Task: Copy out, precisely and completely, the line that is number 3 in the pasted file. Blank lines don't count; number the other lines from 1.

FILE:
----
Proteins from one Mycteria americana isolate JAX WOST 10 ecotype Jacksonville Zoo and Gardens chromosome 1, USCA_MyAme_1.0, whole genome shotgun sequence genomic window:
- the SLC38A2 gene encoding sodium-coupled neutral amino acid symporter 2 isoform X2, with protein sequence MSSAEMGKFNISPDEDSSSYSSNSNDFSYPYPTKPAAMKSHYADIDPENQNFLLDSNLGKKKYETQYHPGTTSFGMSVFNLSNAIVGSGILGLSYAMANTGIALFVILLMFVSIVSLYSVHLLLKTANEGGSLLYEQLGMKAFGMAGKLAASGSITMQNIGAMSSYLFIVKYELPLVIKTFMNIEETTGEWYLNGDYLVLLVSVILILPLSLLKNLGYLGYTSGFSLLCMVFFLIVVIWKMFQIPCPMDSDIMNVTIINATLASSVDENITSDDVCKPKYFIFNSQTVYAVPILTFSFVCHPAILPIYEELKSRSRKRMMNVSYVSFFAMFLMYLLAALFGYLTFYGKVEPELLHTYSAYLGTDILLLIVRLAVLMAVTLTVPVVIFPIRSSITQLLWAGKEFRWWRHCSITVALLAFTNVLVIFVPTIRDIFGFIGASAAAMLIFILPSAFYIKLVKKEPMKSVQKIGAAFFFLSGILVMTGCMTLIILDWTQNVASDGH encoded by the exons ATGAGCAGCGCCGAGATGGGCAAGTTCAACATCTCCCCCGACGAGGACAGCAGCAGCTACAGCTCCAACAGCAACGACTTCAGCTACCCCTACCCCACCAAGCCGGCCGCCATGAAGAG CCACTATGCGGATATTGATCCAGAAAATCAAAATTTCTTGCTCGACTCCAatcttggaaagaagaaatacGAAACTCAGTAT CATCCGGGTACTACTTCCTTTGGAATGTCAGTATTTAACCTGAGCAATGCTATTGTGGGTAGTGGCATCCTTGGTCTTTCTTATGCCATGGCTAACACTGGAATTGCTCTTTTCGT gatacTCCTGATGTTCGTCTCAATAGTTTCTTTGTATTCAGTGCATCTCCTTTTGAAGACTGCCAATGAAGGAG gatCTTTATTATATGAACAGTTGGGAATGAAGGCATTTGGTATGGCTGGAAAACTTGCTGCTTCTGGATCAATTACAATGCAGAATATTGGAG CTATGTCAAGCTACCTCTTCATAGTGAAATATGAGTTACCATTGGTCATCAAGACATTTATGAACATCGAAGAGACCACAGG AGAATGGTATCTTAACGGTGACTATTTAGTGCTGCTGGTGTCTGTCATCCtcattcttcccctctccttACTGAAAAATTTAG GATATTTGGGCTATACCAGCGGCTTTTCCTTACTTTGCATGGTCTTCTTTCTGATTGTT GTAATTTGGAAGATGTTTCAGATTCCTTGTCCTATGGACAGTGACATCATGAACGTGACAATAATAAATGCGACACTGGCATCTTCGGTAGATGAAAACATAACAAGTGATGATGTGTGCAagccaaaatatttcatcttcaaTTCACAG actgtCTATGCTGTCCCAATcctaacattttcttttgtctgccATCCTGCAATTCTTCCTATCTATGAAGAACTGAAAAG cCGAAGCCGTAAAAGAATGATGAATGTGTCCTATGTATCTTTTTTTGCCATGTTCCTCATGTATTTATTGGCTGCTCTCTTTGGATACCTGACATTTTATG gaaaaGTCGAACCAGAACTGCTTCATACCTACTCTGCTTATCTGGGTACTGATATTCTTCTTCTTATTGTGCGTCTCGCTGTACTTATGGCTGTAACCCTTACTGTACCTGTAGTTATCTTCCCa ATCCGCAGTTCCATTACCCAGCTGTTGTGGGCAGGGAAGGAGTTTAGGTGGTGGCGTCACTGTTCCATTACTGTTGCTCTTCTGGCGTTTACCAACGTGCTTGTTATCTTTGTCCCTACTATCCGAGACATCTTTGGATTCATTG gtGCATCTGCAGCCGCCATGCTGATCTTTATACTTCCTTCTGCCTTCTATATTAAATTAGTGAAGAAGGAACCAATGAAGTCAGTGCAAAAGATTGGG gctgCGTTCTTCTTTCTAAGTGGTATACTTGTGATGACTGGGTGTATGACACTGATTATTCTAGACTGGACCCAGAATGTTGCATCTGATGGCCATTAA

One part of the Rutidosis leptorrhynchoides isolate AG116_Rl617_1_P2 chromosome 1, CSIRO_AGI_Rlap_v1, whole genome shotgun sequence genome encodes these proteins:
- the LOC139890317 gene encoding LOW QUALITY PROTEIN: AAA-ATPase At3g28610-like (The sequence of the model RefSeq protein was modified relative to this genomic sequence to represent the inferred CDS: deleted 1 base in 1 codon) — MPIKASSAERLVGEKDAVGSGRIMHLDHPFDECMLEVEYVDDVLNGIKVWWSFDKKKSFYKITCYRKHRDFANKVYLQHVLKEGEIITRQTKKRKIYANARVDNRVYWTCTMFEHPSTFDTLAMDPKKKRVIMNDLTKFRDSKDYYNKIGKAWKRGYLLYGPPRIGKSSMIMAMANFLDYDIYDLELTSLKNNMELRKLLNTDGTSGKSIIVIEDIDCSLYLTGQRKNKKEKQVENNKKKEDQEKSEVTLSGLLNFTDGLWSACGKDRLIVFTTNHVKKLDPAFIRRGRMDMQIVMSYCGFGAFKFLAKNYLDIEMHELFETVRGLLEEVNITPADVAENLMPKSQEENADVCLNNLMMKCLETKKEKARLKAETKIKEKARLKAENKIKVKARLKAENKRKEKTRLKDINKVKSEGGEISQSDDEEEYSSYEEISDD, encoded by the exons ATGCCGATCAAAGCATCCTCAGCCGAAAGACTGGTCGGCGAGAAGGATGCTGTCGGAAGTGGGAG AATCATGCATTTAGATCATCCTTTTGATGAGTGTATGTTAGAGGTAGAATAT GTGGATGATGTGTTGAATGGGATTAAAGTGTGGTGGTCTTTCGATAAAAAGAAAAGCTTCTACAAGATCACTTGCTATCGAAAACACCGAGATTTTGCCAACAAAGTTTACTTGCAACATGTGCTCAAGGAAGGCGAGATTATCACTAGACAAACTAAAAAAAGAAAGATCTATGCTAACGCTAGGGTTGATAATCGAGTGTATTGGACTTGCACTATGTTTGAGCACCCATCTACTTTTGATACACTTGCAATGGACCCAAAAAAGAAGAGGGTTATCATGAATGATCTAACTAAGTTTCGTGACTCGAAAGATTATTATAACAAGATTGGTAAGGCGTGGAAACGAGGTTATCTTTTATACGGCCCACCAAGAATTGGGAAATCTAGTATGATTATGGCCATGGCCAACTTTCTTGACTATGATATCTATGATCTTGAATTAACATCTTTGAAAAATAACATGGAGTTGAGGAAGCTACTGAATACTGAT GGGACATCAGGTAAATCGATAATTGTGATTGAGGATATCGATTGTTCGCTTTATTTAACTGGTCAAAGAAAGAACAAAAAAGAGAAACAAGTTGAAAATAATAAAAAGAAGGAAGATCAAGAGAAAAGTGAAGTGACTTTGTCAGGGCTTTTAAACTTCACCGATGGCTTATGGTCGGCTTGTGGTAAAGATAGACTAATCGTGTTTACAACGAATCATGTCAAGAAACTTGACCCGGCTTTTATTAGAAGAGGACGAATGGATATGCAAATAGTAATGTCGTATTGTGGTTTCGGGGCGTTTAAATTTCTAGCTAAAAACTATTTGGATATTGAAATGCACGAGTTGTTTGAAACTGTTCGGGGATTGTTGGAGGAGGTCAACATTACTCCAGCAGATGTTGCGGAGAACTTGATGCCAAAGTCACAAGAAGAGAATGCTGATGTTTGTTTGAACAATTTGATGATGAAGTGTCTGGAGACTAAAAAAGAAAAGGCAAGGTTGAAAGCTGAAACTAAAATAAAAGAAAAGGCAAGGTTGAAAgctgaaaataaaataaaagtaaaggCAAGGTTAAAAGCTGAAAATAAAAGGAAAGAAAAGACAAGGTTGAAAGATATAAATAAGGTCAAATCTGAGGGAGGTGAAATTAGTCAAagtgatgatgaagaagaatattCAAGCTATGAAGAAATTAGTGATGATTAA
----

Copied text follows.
One part of the Rutidosis leptorrhynchoides isolate AG116_Rl617_1_P2 chromosome 1, CSIRO_AGI_Rlap_v1, whole genome shotgun sequence genome encodes these proteins: